We strengthen the music industry.

Women* are significantly underrepresented in the Swiss music industry. While around 50% of girls* are still active in music schools, there are hardly any women* present in any professional sectors. For this to change, we must all take on the responsibility; every single person, every organisation, every institution. Helvetiarockt uncovers inequalities, points out alternatives and, in a joint effort, seeks to find concrete solutions. We demand the representation of the diversity of our society and stand strong for a lively and diverse music industry.

On stage in pop, rock and jazz: 11% women*, 89% men*

Produktion 2% - Vorstudie Gender Pro Helvetia Geschlechtergerechtigkeit

Music production: 2% women*, 98% men*

Lehrpersonen an Musikschulen 12% - Vorstudie Gender Pro Helvetia Geschlechtergerechtigkeit

Teaching staff at Swiss music highschools 12% Frauen*, 88% Männer*

Unfortunately, there has yet to be a Swiss-wide, cross-disciplinary study to be made on the subject of equality in the cultural sector. Helvetiarockt is in discussion with various stakeholders* in order to implement such a study nationally and in all sectors. Until then, we will create our own diagrams based on our own calculations. Are you a numbers person? Can we count on you to count with us? We are happy to hear about any current statistics – share them with us at mail@helvetiarockt.ch.


Gender relations in the Swiss cultural sector, Pro Helvetia & Zentrum Gender Studies Universität Basel, 2021.

GENDER.MACHT.MUSIK. Geschlechtergerechtigkeit im Jazz, Deutsche Jazzunion, 2020.

Vorstudie «Frauenanteil in Basler Bands», Erhebung zur Geschlechtergerechtigkeit und zur Sichtbarkeit von Frauen in der Basler Popszene, RFV Basel – Popförderung und Musiknetzwerk der Region Basel, 2018.

Frauen in Kultur und Medien. Ein Überblick über aktuelle Tendenzen, Entwicklungen und Lösungsvorschläge, Schulz, Gabriele, Ries, Carolone, Zimmermann, Olaf, Berlin 2016.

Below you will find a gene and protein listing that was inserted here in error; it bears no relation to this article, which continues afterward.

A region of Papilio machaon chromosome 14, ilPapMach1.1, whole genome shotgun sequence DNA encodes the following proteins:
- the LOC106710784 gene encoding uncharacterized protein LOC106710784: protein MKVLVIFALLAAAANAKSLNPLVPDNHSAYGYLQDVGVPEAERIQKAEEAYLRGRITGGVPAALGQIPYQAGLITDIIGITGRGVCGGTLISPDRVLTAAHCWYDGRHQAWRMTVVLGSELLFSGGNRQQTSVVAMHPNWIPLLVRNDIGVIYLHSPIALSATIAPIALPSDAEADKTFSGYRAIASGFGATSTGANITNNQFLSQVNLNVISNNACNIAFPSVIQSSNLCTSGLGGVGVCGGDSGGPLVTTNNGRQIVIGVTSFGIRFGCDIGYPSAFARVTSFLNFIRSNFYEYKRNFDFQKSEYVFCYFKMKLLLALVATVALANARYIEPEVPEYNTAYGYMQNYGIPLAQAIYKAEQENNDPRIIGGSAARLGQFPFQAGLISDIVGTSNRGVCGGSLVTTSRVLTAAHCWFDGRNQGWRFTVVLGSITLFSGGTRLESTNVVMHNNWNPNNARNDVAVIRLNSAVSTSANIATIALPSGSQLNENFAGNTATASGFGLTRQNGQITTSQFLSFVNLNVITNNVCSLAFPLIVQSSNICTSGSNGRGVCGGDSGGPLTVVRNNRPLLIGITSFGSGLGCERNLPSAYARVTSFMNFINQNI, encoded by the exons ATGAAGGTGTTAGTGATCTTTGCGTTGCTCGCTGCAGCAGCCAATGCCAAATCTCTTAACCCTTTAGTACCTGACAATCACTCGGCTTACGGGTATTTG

• We think outside the gender boxes and break free from traditional binary roles. We don’t judge a person’s abilities or interests on the basis of their gender identity.


  • We make sure to include women* in our team. We understand and perceive how hierarchies and power structures function in our daily work life: Who says what, where and why, and point out inequalities.


  • When we experience someone being treated unfairly, we intervene. We make sure to create safe spaces where everyone is heard.


  • We use gender-appropriate language and pay attention to a balanced and diversified visibility of gender identities, social and ethnic origin, age etc., in our various ways of communication.


  • We reflect on our own behavior and patterns. If we are unsure about something we ask questions and make sure to communicate and exchange ideas with friends*.


Download here our equality 1 × 1.


Not enough? Learn more in our press section.



Feminism is a personal stance as well as a political movement that demands equal rights and opportunities for all people.


Sexism is the discrimination on the basis of a person’s biological/assigned sex and gender prejudice based on the unequal social status between women* and men*.


Biological sex /Assigned sex
A person’s biological sex is determined by certain biological characteristics and features which define to which gender a person is assigned to at birth.


Gender is referred to as an individual’s social sex. This includes (the) socially and culturally constructed gender roles of women* and men* and the perception of male or female characteristics.


Gender diversity
Gender diversity expresses the fact that there are more than just two sexes, i.e. the distinction between women* and men*.


Gender-appropriate language
By using gender-appropriate language, we question a hierarchical gender order and stereotypical gender attributes, whilst recognizing that there are more than two gender identities. There are several ways to express this; most common in the German language is the gender star * and the gendergap _. We have chosen the gender star for Helvetiarockt in German, English and Rhaeto-Romanic and the x in French and Italian.



In English we look to use gender neutral language where ever possible i.e. musicians, artists or program managers. With the gender star at the end of terms such as woman*, man* or female*, masculine* we question social norms and the binary system.